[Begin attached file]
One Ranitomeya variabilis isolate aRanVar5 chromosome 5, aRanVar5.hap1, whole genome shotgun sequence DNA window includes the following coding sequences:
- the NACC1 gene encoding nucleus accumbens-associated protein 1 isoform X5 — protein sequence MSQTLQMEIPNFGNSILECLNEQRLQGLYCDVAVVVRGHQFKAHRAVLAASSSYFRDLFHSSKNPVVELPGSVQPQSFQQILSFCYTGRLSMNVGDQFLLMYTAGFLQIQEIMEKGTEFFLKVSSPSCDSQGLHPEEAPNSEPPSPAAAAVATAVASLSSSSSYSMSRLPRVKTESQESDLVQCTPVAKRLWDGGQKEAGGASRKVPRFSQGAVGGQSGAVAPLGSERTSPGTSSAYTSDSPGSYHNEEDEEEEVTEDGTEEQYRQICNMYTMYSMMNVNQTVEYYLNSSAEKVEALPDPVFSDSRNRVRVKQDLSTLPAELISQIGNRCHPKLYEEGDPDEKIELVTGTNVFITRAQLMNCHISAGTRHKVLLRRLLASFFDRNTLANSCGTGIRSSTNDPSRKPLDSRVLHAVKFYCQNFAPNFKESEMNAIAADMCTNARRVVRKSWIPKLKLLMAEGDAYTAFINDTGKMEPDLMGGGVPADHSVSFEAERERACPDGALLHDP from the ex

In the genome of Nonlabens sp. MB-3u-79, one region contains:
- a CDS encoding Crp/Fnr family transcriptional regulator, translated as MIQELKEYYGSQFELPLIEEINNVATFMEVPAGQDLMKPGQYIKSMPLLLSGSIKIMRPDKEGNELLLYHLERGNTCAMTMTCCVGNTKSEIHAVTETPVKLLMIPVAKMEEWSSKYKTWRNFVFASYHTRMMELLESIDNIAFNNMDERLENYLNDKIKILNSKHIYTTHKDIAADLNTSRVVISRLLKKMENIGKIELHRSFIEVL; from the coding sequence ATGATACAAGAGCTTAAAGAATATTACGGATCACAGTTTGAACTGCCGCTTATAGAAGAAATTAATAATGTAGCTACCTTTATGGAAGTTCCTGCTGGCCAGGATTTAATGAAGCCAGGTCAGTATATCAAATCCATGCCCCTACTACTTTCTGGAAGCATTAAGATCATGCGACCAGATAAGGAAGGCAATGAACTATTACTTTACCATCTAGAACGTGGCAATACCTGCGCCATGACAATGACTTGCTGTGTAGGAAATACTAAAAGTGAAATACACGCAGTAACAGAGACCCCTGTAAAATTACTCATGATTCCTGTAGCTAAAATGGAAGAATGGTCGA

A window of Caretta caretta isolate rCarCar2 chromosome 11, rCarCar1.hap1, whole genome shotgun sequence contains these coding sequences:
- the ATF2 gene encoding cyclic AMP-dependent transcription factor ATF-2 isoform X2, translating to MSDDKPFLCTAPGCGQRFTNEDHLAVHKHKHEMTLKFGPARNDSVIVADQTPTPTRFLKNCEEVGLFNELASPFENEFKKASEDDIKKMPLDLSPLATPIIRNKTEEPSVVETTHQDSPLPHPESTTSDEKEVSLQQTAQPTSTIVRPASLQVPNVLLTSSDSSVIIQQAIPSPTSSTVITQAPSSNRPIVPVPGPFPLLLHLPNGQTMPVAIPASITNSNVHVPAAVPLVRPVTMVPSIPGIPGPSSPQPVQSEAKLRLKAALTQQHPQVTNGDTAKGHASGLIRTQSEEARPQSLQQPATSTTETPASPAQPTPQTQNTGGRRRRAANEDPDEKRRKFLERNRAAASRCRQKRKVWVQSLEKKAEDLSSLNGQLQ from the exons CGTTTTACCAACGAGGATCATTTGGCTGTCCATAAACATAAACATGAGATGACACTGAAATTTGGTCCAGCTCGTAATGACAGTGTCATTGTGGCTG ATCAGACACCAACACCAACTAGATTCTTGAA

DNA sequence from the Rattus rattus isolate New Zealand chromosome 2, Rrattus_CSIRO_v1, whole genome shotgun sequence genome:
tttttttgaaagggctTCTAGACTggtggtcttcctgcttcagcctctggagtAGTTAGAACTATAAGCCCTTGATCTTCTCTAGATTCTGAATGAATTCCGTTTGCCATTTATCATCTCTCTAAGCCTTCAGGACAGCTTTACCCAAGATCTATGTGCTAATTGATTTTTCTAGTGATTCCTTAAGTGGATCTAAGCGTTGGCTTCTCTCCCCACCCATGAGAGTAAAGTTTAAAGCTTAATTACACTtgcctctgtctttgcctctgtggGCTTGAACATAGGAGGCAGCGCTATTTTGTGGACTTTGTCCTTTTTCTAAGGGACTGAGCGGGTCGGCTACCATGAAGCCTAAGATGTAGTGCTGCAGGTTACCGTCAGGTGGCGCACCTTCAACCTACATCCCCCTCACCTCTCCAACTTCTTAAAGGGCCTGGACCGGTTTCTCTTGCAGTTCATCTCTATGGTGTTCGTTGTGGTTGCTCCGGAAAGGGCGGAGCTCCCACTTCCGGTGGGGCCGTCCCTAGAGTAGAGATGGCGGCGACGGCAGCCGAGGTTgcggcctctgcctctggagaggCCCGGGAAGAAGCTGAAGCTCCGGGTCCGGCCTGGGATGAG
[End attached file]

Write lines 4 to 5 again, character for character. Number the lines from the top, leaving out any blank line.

- a CDS encoding Crp/Fnr family transcriptional regulator, translated as MIQELKEYYGSQFELPLIEEINNVATFMEVPAGQDLMKPGQYIKSMPLLLSGSIKIMRPDKEGNELLLYHLERGNTCAMTMTCCVGNTKSEIHAVTETPVKLLMIPVAKMEEWSSKYKTWRNFVFASYHTRMMELLESIDNIAFNNMDERLENYLNDKIKILNSKHIYTTHKDIAADLNTSRVVISRLLKKMENIGKIELHRSFIEVL; from the coding sequence ATGATACAAGAGCTTAAAGAATATTACGGATCACAGTTTGAACTGCCGCTTATAGAAGAAATTAATAATGTAGCTACCTTTATGGAAGTTCCTGCTGGCCAGGATTTAATGAAGCCAGGTCAGTATATCAAATCCATGCCCCTACTACTTTCTGGAAGCATTAAGATCATGCGACCAGATAAGGAAGGCAATGAACTATTACTTTACCATCTAGAACGTGGCAATACCTGCGCCATGACAATGACTTGCTGTGTAGGAAATACTAAAAGTGAAATACACGCAGTAACAGAGACCCCTGTAAAATTACTCATGATTCCTGTAGCTAAAATGGAAGAATGGTCGA

A window of Caretta caretta isolate rCarCar2 chromosome 11, rCarCar1.hap1, whole genome shotgun sequence contains these coding sequences: